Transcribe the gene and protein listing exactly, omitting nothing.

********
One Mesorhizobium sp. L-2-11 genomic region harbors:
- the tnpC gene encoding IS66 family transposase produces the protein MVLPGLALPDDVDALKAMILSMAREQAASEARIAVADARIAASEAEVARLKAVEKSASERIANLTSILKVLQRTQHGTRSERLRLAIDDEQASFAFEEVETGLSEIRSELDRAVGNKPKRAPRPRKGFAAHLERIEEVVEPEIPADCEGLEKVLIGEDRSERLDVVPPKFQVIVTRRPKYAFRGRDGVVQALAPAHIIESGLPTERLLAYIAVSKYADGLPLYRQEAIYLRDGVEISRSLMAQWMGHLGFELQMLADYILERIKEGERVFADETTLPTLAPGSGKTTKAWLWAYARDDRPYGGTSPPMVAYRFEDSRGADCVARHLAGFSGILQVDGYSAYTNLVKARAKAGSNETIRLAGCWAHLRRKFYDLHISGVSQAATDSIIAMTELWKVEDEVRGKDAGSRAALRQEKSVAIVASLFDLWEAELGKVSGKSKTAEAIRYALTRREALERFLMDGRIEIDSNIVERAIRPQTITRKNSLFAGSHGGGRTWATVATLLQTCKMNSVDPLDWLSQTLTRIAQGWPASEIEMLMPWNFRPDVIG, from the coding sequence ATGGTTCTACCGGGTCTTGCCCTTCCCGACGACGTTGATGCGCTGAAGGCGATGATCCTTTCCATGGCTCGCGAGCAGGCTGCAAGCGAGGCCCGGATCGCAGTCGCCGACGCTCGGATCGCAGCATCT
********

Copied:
One Mesorhizobium sp. L-2-11 genomic region harbors:
- the tnpC gene encoding IS66 family transposase produces the protein MVLPGLALPDDVDALKAMILSMAREQAASEARIAVADARIAASEAEVARLKAVEKSASERIANLTSILKVLQRTQHGTRSERLRLAIDDEQASFAFEEVETGLSEIRSELDRAVGNKPKRAPRPRKGFAAHLERIEEVVEPEIPADCEGLEKVLIGEDRSERLDVVPPKFQVIVTRRPKYAFRGRDGVVQALAPAHIIESGLPTERLLAYIAVSKYADGLPLYRQEAIYLRDGVEISRSLMAQWMGHLGFELQMLADYILERIKEGERVFADETTLPTLAPGSGKTTKAWLWAYARDDRPYGGTSPPMVAYRFEDSRGADCVARHLAGFSGILQVDGYSAYTNLVKARAKAGSNETIRLAGCWAHLRRKFYDLHISGVSQAATDSIIAMTELWKVEDEVRGKDAGSRAALRQEKSVAIVASLFDLWEAELGKVSGKSKTAEAIRYALTRREALERFLMDGRIEIDSNIVERAIRPQTITRKNSLFAGSHGGGRTWATVATLLQTCKMNSVDPLDWLSQTLTRIAQGWPASEIEMLMPWNFRPDVIG, from the coding sequence ATGGTTCTACCGGGTCTTGCCCTTCCCGACGACGTTGATGCGCTGAAGGCGATGATCCTTTCCATGGCTCGCGAGCAGGCTGCAAGCGAGGCCCGGATCGCAGTCGCCGACGCTCGGATCGCAGCATCT